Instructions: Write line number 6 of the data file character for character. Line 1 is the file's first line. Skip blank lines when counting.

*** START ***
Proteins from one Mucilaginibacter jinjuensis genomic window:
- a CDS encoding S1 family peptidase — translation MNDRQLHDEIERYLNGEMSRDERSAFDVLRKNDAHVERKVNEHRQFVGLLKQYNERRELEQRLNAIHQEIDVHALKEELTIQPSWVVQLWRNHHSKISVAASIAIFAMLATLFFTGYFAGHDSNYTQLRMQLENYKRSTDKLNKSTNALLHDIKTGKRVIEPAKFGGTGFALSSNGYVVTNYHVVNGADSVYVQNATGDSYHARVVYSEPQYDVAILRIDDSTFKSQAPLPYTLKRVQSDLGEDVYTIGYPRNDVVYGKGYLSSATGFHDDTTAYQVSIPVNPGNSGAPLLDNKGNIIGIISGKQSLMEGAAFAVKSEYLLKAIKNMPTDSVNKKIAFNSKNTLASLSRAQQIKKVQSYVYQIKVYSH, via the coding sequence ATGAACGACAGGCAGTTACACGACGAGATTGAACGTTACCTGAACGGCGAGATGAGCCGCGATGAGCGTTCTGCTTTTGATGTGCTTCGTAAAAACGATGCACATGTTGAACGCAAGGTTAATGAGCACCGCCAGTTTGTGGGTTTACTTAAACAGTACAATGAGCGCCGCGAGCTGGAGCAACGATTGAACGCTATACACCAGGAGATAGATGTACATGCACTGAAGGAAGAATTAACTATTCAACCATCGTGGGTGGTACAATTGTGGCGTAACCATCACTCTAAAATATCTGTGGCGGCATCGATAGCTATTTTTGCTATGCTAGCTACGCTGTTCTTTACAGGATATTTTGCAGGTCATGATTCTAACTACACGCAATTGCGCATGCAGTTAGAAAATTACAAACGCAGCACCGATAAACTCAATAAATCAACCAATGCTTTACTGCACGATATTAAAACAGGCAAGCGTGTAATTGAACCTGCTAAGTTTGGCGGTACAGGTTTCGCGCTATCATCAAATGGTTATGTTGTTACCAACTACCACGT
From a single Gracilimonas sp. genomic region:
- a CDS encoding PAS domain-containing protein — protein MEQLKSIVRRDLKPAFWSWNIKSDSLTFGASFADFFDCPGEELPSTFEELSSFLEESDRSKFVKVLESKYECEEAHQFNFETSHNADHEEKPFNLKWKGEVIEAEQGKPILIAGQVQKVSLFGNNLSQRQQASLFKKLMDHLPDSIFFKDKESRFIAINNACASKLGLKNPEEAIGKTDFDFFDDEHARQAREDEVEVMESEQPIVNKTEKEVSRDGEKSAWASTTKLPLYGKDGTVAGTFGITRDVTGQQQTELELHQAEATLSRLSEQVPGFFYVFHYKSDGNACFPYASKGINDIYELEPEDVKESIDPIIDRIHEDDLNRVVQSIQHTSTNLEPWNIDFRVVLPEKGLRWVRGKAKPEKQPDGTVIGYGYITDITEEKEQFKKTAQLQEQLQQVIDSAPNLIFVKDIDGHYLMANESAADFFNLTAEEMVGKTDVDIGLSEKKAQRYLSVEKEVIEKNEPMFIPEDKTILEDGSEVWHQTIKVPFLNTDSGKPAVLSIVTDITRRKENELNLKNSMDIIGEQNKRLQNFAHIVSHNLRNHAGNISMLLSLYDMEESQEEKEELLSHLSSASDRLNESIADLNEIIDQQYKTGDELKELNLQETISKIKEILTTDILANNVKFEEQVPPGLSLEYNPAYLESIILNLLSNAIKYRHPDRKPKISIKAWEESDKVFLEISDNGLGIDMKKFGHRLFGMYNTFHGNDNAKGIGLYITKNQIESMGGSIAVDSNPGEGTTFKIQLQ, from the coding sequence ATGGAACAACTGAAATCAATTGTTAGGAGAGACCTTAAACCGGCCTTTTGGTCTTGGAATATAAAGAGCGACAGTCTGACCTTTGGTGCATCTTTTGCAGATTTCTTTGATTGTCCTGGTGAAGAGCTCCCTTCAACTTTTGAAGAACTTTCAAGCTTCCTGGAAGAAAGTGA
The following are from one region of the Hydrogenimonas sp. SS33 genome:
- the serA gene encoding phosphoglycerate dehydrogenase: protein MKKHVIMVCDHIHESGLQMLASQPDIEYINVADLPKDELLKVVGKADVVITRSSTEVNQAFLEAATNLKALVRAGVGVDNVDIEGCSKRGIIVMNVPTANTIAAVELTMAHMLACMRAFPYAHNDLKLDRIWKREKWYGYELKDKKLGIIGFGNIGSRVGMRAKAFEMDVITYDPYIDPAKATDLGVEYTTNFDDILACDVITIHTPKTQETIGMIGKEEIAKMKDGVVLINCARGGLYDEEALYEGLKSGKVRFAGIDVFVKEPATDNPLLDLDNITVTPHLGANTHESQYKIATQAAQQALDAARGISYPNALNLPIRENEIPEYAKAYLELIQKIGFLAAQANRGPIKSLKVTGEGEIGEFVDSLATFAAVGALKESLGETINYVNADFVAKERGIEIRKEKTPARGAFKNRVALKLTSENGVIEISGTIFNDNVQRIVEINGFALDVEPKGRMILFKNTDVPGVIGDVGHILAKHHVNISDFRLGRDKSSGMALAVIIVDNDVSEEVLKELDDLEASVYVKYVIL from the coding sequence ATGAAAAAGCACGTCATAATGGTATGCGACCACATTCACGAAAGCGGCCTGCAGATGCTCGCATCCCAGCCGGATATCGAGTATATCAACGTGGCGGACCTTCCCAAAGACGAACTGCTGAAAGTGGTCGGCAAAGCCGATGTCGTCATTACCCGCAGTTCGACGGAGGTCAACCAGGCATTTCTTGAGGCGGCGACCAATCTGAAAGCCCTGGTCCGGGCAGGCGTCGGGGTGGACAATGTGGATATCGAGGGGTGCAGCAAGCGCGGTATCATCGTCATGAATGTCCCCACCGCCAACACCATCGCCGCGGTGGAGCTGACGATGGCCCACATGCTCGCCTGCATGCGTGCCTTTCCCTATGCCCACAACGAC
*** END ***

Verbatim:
- the serA gene encoding phosphoglycerate dehydrogenase: protein MKKHVIMVCDHIHESGLQMLASQPDIEYINVADLPKDELLKVVGKADVVITRSSTEVNQAFLEAATNLKALVRAGVGVDNVDIEGCSKRGIIVMNVPTANTIAAVELTMAHMLACMRAFPYAHNDLKLDRIWKREKWYGYELKDKKLGIIGFGNIGSRVGMRAKAFEMDVITYDPYIDPAKATDLGVEYTTNFDDILACDVITIHTPKTQETIGMIGKEEIAKMKDGVVLINCARGGLYDEEALYEGLKSGKVRFAGIDVFVKEPATDNPLLDLDNITVTPHLGANTHESQYKIATQAAQQALDAARGISYPNALNLPIRENEIPEYAKAYLELIQKIGFLAAQANRGPIKSLKVTGEGEIGEFVDSLATFAAVGALKESLGETINYVNADFVAKERGIEIRKEKTPARGAFKNRVALKLTSENGVIEISGTIFNDNVQRIVEINGFALDVEPKGRMILFKNTDVPGVIGDVGHILAKHHVNISDFRLGRDKSSGMALAVIIVDNDVSEEVLKELDDLEASVYVKYVIL from the coding sequence ATGAAAAAGCACGTCATAATGGTATGCGACCACATTCACGAAAGCGGCCTGCAGATGCTCGCATCCCAGCCGGATATCGAGTATATCAACGTGGCGGACCTTCCCAAAGACGAACTGCTGAAAGTGGTCGGCAAAGCCGATGTCGTCATTACCCGCAGTTCGACGGAGGTCAACCAGGCATTTCTTGAGGCGGCGACCAATCTGAAAGCCCTGGTCCGGGCAGGCGTCGGGGTGGACAATGTGGATATCGAGGGGTGCAGCAAGCGCGGTATCATCGTCATGAATGTCCCCACCGCCAACACCATCGCCGCGGTGGAGCTGACGATGGCCCACATGCTCGCCTGCATGCGTGCCTTTCCCTATGCCCACAACGAC